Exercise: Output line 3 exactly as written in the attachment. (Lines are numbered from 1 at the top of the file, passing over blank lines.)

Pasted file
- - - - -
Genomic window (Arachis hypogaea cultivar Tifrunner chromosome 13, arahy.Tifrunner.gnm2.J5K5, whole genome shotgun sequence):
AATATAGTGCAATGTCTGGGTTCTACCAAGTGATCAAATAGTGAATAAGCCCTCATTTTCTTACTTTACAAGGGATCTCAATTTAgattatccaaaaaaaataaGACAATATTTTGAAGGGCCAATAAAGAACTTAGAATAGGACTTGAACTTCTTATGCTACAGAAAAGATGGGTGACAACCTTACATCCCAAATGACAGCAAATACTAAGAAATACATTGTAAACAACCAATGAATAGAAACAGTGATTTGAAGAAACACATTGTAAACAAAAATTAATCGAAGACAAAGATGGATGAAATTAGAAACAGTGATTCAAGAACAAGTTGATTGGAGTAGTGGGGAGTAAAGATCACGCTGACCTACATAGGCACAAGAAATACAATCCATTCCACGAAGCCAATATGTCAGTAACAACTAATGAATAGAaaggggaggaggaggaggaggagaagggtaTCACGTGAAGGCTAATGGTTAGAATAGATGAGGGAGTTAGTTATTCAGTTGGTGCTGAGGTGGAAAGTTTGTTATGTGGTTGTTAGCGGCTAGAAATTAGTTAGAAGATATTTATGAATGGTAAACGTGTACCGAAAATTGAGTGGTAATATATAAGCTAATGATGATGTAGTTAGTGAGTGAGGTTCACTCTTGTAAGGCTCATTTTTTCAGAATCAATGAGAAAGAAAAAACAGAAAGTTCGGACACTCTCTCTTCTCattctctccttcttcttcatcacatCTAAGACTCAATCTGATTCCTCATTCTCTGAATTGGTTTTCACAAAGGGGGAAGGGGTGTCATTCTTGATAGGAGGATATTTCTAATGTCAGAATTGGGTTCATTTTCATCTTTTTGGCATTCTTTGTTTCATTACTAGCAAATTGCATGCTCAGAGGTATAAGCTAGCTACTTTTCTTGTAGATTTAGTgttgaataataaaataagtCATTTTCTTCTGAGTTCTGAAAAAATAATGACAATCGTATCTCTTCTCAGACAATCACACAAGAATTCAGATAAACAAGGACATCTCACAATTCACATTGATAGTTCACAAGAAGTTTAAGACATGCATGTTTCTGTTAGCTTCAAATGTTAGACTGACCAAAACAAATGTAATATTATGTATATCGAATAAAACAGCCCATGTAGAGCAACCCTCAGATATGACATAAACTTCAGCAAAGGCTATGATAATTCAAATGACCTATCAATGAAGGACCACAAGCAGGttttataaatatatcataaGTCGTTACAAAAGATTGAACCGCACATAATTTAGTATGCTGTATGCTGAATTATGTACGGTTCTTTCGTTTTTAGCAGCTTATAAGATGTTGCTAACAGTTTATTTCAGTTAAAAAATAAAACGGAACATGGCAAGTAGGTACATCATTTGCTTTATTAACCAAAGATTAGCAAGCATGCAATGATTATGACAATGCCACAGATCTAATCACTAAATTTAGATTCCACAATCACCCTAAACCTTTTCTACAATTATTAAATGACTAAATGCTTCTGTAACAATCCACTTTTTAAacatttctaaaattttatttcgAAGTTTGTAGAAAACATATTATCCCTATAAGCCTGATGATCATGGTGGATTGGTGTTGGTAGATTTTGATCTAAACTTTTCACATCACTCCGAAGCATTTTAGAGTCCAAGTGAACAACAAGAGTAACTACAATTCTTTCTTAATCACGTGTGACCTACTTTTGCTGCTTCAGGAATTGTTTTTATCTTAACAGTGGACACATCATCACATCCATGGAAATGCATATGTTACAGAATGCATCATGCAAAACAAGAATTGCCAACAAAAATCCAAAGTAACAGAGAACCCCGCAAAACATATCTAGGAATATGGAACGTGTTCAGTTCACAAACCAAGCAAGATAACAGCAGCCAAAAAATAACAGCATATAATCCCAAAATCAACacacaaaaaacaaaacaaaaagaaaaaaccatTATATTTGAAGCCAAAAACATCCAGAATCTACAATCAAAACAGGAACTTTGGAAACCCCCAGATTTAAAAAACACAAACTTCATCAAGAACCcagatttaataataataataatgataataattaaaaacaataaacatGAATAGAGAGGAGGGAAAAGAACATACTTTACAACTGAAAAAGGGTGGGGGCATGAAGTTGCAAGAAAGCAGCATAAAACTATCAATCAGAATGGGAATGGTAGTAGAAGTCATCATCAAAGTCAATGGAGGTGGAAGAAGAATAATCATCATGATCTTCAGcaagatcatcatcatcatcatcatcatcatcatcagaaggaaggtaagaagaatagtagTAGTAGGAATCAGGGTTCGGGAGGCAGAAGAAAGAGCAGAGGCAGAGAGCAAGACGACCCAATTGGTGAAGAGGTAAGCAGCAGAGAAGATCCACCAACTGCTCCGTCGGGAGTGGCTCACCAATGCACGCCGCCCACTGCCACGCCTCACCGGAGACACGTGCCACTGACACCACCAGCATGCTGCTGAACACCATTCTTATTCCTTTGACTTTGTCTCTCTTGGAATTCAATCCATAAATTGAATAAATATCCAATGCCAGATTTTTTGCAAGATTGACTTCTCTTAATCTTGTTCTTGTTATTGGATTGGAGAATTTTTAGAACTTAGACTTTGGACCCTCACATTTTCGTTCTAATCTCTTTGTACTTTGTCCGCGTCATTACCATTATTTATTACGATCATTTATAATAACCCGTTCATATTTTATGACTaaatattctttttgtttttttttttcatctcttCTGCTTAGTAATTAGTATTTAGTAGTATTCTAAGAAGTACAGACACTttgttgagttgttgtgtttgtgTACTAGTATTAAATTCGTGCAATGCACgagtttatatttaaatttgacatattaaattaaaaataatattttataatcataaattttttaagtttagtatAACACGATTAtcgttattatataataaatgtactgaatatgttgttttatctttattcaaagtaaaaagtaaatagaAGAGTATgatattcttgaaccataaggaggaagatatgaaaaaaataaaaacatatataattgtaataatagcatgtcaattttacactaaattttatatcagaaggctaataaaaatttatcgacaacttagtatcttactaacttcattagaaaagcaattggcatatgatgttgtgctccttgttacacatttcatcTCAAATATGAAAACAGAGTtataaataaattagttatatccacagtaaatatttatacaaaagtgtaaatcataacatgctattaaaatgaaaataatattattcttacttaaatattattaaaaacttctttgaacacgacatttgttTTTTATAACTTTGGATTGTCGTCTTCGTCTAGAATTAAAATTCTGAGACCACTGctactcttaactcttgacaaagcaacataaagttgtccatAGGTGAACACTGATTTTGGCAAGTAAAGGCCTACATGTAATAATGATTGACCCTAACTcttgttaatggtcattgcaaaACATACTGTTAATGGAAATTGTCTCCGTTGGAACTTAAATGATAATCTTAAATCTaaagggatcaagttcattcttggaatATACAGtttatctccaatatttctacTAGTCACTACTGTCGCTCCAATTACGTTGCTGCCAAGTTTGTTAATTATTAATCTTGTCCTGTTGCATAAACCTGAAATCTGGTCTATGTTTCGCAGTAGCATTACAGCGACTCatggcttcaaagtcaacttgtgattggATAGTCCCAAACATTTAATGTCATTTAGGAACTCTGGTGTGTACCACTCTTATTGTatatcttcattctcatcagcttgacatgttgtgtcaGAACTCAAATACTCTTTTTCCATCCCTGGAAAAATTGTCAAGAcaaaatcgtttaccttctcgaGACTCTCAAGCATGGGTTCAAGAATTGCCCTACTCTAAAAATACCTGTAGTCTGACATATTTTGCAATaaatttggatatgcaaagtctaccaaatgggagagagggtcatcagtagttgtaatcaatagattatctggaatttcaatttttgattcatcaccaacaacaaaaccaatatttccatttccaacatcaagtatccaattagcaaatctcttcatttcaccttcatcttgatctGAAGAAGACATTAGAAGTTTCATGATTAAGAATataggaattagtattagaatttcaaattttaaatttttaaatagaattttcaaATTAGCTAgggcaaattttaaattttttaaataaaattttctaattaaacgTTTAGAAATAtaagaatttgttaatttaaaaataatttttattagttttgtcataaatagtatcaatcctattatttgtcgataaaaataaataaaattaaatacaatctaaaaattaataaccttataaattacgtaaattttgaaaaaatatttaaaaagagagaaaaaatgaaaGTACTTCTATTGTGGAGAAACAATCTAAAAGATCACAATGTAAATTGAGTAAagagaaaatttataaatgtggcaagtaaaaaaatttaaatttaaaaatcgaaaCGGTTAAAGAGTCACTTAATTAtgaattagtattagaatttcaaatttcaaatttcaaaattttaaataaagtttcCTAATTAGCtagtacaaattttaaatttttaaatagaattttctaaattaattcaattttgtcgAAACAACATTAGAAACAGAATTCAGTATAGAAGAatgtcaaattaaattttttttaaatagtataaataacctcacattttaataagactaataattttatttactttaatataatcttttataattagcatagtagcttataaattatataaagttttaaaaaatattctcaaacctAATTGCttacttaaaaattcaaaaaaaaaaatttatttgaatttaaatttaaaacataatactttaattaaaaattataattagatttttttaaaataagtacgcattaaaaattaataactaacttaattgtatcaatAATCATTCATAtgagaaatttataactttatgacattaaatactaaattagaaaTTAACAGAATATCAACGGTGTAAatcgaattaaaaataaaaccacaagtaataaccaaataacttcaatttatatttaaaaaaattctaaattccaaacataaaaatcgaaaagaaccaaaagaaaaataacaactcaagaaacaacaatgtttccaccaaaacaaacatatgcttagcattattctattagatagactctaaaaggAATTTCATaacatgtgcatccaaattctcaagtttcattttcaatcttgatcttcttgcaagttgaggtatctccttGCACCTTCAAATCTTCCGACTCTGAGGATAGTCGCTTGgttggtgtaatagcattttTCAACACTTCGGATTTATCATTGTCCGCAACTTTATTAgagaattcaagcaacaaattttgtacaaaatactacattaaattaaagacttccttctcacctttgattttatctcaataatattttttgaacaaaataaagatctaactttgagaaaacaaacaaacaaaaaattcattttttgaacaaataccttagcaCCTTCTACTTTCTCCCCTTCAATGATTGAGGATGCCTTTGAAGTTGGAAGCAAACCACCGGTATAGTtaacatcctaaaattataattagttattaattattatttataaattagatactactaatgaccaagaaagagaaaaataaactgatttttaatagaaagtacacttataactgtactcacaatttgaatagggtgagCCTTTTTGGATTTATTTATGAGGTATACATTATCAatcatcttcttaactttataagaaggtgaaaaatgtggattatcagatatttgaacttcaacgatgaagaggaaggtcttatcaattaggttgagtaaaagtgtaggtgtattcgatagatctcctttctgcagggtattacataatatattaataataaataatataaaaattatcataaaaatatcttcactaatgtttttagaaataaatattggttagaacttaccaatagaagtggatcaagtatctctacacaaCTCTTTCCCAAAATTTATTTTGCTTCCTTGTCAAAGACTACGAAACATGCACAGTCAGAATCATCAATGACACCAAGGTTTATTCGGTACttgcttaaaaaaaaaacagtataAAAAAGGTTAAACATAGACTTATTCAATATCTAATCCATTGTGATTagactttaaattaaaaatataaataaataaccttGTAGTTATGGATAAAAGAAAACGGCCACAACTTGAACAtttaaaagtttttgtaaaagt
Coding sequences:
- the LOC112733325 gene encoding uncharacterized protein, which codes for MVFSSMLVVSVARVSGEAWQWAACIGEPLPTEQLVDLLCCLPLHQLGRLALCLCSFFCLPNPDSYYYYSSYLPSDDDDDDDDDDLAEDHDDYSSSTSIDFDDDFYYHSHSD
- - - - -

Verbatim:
Coding sequences: